A teaser for you!

I meant to write a post a few days ago, but something happened: I started writing the story itself.

I’ve been sucked deep into the story and as I write this post, I’m now nearly 40,000 words into the story and approaching the half-way point. This book will be much longer than I thought it would be, unless the ending plays out much quicker that it feels like it will in the outline as I’ve currently written it.

I’ll keep going for now and see how it ends up.

But I thought I’d drop in a little snippet of the first chapter for you to see.

Remember, this is first draft! What you read here will not be exactly what appears in the final book, but it will be close.

So, here goes:


EXCERPT FROM THE MEMORY OF WATER
COPYRIGHT © TAYLEN CARVER 2020
ALL RIGHTS RESERVED

Cornwall

A group of Errata crouched at the far end of the beach, out of speaking distance of the humans soaking up the sun, including my family, which was closest. I measured the Errata as I flapped the blanket and spread it across the sand under the postage stamp-sized piece of shade the cliff provided. Soon, even that would be gone, for the sun was swinging around to the midday peak. As I laid out the blanket to maximize the shade, I watched them from the corner of my eye.

They were ignoring us, their heads together in a tight little group, which was normal. But I would still monitor them. I, more than anyone else in the world, knew what they were capable of.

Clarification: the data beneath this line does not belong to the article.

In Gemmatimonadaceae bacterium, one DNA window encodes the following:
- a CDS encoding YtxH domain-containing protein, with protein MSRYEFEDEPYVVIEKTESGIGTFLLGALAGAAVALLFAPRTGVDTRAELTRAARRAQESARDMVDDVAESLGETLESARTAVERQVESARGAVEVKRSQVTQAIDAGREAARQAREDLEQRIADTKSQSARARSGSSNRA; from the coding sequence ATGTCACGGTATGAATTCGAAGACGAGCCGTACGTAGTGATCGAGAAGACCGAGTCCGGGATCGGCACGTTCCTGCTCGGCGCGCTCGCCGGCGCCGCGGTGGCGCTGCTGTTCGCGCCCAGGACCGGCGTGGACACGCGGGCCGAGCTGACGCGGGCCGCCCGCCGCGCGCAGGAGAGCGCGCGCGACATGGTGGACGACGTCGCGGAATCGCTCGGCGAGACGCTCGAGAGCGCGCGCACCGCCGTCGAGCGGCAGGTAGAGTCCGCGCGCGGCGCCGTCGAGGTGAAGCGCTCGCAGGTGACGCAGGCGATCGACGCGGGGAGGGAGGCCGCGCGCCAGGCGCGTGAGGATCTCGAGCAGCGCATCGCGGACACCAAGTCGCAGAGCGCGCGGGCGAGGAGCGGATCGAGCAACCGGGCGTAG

Ffraid had volunteered to fight with the umbrella. As she is at least twice as smart as me, I didn’t argue when she grabbed the dusty thing out of the boot and tucked it under her arm like a Sargeant Major’s swagger stick.

The children jumped about, both because of the hot sand and because of the beckoning water.

“I want to go in!” Gwen said impatiently. “It’s my birthday.”

“It’s your father’s birthday, too, Gwendolyn,” Ffraid reminded her. “Stop nagging him.”

“It was an observation of my state of mind,” Gwen shot back. She had turned nine today, and I was already wondering how we would keep her adequately occupied with normal schooling, or if we should find an advanced program for her.

“Da, want to swim,” Olwen lisped. He had the sweetest nature of the three of them, but even he was impatient.

“Very well,” I told them, and held up a finger. “The rule, please?”

“Only up to my knees,” Heulwen parroted. Gwen nodded. Olwen just looked grave. The waves were tiny, but they were his first.

“Go, go!” Ffraid told them, and shooed them toward the water. “Gwen, hold Olwen’s hand, please!”

Gwen took Olwen’s pudgy hand and the three ran toward the water with shrieks and little leaps.

“It’s far too hot for such energy,” I said, lowering myself to the tartan blanket.

Ffraid dropped onto the blanket beside me and glared up at the umbrella, daring it to close upon us.

I mentally urged it to behave itself. The consequences of defying my wife weren’t worth it.

Fraid shaded her eyes against the glare of the sun on the water and looked at me, her eyes narrowed a little. “Are they dangerous, Michael?” She had switched to Welsh, which was unlikely to be understood by anyone around us. The closest humans was the family of three to my right, ten yards away.

I glanced at the Errata, away to the left, close by the curving end of the bay, where the beach narrowed to a short point of salt and brown seaweed encrusted rocks, before turning into the next bay. “They’re enjoying a day on the beach, too,” I said. “There’s humans among them,” I added, spotting the ghostly flesh of the arms of a typical Englishman without his pullover.


Just a snippet to whet your appetite. What do you think? Tell me in comments.